City Paper is not for tourists
Americans love angels and Americans love serial killers, so why not a movie about an angel who’s a serial killer? That’s Fallen, a celestial-psychopath flick that could have been called Touched by a Killer.
While it’s amusing to imagine The Silence of the Lambs with Della Reese in the Anthony Hopkins role, Fallen’s principal harbinger is actually Seven. That’s clear from the distressed type used in the credits, as well as from the depiction of murder. Rather than spraying the screen with the hot blood of butchered innocents, the movie provides a succession of cold corpses, just like the aftermath-minded Seven. Oddly, the bodies aren’t mutilated. The murderer chooses perhaps the least cinematic method of dispatching his victims: poison.
Maybe that’s because the team behind Fallen is trying to keep some vestige of its dignity. In its inane way, this movie tries to be classy. After all, scripter/executive producer Nicholas Kazan once wrote a smart film, Reversal of Fortune, and director Gregory Hoblit, a TV cop-show veteran, made his big-screen debut with the halfway decent (the first half) Primal Fear. The cast, too, is upscale: Denzel Washington plays police detective John Hobbes (as in the 17th-century philosopher who characterized human society as the “war of all against all”), and Embeth Davidtz (as theologian Gretta Milano) brings the reflected luster of Schindler’s List. The filmmakers even hired composer Tan Dun (who wrote the official music for the handover of Hong Kong) to provide some tastefully minor-key violin bowings and scrapings. (Some of his suitably ominous music is excerpted from a piece memorializing the Japanese “rape of Nanking.”)
We meet Hobbes as he prepares for the execution of serial killer Edgar Reese (Atom Egoyan regular Elias Koteas). Just before he’s ushered into the gas chamber, Reese utters a string of odd pronouncements, some of them in an unrecognizable language. He also sings a bit of the Rolling Stones’ “Time Is on My Side,” which becomes a musical motif. Hobbes doesn’t think too much about it until more bodies turn up, murdered in a style that suggests that someone is emulating the dead murderer. Hobbes and his partner Jones (John Goodman) begin to study Reese’s final testament, which leads to a long-buried police department scandal: an exemplary cop who apparently killed himself after being accused of misconduct. Hobbes’ next stop is the cop’s daughter, Milano, who has grown up to become a theology professor.
Milano initially rebuffs Hobbes’ questions, but soon she helps put the pieces into place: Reese was speaking Aramaic, the long-dead language of the Old Testament. And Reese wasn’t the killer, he was just possessed by the diabolical spirit Azazel, the same one that continues the killing spree in a variety of forms. (This evil-walks-among-us premise trumps the hateful Copycat.) Battling a demon is a nasty business, even for a tough cop; Azazel threatens Hobbes’ genial brother (Gabriel Casseus) and cute nephew (Michael J. Pagan) as the spirit plants doubts in the mind of the detective’s superior, Lt. Stanton (Donald Sutherland).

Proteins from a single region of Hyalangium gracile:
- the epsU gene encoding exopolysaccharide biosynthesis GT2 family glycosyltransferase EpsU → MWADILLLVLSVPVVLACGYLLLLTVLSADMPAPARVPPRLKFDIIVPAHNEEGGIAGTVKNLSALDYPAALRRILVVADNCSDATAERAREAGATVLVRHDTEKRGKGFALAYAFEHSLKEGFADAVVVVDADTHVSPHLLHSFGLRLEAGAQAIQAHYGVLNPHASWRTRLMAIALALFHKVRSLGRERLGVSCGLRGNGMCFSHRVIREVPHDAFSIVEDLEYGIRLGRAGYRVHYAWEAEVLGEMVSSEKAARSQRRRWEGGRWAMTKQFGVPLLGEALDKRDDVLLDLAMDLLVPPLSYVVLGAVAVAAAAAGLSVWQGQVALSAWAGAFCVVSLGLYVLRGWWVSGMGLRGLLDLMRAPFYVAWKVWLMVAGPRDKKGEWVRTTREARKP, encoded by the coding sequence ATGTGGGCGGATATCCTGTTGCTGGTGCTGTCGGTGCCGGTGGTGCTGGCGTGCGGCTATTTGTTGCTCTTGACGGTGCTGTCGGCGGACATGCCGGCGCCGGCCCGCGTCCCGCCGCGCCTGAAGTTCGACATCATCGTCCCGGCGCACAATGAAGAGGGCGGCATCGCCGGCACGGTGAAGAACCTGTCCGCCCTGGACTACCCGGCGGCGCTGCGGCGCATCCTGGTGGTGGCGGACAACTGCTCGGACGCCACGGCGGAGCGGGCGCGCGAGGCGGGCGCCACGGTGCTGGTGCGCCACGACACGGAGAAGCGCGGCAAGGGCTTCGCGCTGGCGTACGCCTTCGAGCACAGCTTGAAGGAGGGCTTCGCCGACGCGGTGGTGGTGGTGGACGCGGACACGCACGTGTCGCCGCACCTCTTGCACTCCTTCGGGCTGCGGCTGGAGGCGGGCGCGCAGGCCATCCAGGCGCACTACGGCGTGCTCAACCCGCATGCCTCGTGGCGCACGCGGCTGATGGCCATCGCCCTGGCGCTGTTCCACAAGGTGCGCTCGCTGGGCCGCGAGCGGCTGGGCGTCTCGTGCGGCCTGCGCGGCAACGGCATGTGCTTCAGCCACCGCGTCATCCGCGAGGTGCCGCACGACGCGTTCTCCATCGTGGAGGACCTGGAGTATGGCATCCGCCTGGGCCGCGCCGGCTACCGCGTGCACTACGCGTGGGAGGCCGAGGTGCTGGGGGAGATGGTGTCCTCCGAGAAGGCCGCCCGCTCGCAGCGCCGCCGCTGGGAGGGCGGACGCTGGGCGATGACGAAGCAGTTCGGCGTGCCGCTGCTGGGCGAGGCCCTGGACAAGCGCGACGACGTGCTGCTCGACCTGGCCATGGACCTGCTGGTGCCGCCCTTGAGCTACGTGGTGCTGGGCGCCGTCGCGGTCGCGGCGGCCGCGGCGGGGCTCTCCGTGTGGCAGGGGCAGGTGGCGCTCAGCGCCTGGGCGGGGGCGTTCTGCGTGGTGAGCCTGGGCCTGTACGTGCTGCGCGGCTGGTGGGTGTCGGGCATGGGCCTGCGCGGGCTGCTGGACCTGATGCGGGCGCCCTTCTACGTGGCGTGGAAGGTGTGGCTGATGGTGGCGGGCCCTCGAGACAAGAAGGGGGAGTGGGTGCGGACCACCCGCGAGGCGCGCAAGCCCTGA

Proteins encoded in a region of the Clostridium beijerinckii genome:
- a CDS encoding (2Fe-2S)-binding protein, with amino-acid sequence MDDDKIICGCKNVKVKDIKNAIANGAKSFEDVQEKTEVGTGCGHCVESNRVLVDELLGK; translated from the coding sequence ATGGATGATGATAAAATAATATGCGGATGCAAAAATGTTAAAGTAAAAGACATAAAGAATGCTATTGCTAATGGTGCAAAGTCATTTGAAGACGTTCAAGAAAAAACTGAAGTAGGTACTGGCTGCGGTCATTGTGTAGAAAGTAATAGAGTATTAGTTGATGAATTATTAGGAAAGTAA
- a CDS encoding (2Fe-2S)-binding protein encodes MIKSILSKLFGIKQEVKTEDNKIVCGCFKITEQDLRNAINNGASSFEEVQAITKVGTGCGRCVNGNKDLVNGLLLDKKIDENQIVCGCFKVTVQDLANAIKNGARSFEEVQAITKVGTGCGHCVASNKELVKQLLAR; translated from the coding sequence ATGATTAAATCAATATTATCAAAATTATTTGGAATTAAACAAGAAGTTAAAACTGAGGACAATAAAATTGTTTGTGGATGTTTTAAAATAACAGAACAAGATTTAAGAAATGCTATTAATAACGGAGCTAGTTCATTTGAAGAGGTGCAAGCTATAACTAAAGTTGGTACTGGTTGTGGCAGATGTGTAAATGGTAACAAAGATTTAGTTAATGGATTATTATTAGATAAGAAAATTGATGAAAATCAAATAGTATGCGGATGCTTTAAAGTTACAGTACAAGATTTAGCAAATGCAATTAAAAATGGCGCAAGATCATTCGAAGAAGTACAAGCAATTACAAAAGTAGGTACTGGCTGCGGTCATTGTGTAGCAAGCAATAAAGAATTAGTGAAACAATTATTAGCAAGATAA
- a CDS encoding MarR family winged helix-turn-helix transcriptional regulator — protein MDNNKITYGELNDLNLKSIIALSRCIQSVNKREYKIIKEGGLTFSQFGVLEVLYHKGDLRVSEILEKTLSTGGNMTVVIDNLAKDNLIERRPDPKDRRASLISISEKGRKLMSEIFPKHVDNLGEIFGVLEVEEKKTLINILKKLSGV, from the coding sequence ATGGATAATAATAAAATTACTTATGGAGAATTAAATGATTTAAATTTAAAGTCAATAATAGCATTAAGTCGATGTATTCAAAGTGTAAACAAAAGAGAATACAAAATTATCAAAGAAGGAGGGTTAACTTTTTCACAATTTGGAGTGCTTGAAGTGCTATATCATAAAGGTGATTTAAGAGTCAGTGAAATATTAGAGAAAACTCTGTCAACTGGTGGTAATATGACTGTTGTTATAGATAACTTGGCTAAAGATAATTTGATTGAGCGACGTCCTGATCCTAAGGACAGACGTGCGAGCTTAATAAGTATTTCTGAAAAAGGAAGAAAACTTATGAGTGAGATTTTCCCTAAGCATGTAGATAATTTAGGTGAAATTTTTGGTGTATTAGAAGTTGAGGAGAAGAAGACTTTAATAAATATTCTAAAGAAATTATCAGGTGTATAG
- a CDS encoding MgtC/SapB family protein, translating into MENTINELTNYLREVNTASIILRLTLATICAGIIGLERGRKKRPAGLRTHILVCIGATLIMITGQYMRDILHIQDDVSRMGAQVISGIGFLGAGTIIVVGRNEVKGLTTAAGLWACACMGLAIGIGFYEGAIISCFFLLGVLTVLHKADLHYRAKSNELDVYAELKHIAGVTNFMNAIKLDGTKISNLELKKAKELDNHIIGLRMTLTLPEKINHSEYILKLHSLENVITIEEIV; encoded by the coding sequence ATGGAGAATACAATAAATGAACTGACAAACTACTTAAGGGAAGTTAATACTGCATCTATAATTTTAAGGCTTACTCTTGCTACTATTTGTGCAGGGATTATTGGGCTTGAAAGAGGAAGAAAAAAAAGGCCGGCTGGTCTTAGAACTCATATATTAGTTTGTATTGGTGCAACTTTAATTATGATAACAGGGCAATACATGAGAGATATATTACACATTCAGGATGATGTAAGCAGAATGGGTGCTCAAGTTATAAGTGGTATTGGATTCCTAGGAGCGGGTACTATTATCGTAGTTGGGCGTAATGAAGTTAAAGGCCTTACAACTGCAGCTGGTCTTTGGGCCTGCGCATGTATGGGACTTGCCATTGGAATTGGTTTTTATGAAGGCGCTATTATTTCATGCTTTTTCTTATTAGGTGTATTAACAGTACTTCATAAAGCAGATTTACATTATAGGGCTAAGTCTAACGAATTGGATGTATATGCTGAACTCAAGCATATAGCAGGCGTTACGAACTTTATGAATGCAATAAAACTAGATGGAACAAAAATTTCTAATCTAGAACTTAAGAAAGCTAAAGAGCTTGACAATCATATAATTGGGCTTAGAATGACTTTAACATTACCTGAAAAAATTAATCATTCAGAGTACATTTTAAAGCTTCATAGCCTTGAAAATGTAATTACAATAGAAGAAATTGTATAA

Although the press kit features a quote from Revelation, Azazel actually made its first known appearance in Leviticus. The name originally referred to an evil wilderness spirit whom the Israelites placated by sending a goat (known as the scapegoat) into the desert. (In Kazan’s best joke, Hobbes tells a corrupt colleague that “cops are the chosen people.”) As with much Satanic lore, Azazel’s status owes less to the Bible than to Paradise Lost: It was Milton who took the name to refer to a leader of Lucifer’s fallen angels. (The poet’s own name was recently given to the devilish Al Pacino character in Devil’s Advocate.)
Hollywood is always anxious for new material, and Fallen, like Seven, reflects the discovery that there’s some wild stuff in the Bible. (Or maybe the biz has just realized that today’s laidback Christians are unlikely to be scandalized by a movie that loots the Good Book for a bad plot.) Both movies also share an essential trait of the traditional detective story: the pretense of order, however arbitrary or contrived. Even as the plot wanders into the never-never land of ancient superstition, Hobbes keeps his Sherlock Holmesian rationality. “People want the world to make sense,” announces Stanton, which is the closest Fallen comes to indicting the audience for this tripe.
The movie also serves the lust for vicarious blood of an increasingly sanitized, shrink-wrapped, and community-gated America. Set in a dark, mostly unrecognizable (and never named) Philadelphia, the movie presumes a city where Hobbes can walk into a corner bar and not even notice that the climax of Freaks, Tod Browning’s lurid 1932 film cast with actual deformed sideshow attractions, is playing on the TV. If Fallen were honest, it would all have been shot in the greenish, distorted style that represents Azazel’s demonic viewpoint. But then the movie could scarcely admit that it’s contemporary humans, not archaic fiends, who have a taste for evil.CP